Now the arrow points to a t-shirt that says “Han shot first” which can be purchased over at the Star Wars shop and was launched as part of the umpteenth release of the Star Wars Trilogy DVDs.

William Shatner comments on Star Trek XI rumors.

From Forever Geek, we have a video of “The Shat” (as we call him) responding to the rumors about his lobbying for a part in the new movie. There has been some speculation that he was quite upset regarding the situation and clears the air in this video.

Deathly Hallows Spoilers!!!

That’s right ladies and gentlemen, our crack team (see we have more than one) of book acquisition specialists have braved the parties and lines to not only purchase the new Harry Potter book, but also put in our hands so that we could not only demonstrate that the money spent on Evelyn Wood Speed reading courses was not in vain. So after completing what can only be described as a perusal and skimming of the contents within, we have decided to help all those folks who are not reading the book to learn the shocking secrets held within. Without any additional fanfare (because I am pretty sure there was waaaay too much tonight), SF Signal brings you the top 10 spoilers from Harry Potter And The Deathly Hallows.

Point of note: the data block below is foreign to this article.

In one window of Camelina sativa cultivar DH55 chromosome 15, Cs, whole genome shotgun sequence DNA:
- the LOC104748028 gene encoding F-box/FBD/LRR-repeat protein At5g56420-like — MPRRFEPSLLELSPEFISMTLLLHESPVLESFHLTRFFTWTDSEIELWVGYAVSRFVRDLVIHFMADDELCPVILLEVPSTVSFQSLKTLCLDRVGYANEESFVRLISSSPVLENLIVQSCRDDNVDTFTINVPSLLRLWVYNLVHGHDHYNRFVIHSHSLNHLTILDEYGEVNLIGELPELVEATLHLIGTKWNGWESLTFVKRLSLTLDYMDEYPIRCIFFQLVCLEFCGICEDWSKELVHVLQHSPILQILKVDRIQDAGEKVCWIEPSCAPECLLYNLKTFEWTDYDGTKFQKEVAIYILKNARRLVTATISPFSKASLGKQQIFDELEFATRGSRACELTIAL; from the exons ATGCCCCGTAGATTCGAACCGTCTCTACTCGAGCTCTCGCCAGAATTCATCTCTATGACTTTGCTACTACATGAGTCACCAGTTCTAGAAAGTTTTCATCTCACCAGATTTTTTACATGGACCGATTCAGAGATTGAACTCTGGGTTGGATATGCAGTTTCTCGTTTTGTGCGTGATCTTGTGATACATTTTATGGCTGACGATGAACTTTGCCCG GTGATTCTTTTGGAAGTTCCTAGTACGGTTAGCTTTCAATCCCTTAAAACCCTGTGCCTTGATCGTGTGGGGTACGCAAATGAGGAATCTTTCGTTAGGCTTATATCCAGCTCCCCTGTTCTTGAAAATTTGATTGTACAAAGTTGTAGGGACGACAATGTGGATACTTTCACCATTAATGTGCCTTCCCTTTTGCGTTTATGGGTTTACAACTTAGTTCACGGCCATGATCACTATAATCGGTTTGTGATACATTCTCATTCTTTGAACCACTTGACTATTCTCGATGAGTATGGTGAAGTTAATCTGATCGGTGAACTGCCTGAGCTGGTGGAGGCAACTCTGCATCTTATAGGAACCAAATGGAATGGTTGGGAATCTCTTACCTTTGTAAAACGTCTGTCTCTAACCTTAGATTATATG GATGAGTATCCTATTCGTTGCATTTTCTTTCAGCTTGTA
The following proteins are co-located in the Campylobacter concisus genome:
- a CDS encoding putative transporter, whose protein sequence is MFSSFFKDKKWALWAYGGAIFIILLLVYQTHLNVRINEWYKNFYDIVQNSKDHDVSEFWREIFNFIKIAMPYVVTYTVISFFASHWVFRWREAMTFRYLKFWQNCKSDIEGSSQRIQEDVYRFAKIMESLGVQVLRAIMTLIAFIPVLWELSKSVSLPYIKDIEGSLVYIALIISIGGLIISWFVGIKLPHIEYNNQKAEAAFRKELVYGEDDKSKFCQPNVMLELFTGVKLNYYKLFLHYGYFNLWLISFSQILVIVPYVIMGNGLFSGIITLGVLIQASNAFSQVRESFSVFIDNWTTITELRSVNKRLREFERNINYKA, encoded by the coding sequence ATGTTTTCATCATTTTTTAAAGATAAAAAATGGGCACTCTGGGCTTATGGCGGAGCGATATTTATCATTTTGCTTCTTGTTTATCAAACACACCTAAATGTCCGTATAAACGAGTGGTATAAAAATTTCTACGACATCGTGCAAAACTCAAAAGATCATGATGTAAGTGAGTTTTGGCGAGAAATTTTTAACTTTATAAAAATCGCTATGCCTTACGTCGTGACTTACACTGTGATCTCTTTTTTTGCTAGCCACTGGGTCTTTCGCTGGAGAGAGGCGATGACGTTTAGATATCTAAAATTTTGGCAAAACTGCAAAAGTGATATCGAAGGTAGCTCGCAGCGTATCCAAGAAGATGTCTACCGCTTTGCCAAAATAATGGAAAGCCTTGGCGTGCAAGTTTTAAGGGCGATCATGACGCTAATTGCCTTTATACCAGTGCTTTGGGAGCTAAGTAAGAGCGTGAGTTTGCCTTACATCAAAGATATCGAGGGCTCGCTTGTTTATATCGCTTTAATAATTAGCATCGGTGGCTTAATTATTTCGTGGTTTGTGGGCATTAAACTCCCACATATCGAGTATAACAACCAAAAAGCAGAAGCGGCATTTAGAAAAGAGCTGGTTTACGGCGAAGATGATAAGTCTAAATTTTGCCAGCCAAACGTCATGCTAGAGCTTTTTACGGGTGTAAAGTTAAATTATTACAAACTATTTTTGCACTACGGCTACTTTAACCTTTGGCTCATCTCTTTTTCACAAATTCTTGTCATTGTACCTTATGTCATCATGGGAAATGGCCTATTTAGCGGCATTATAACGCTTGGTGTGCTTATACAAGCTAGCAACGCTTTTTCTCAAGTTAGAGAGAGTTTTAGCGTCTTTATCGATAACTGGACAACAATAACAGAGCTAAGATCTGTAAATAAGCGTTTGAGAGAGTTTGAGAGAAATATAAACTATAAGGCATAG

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Caption Challenge #2: Cory Doctorow Edition

Well after a little photo manipulation by our crack team of humor specialists here at SFSignal, we have a shot of Mr. Doctorow in an appropriate pose for a Star Trek episode. I felt that we would be remiss if we did not poke a little fun and offer up a second caption challenge after the success of our previous endeavor (or lack of success depending on how you look at it.) So without further ado, I present Ensign Doctorow and be gentle folks.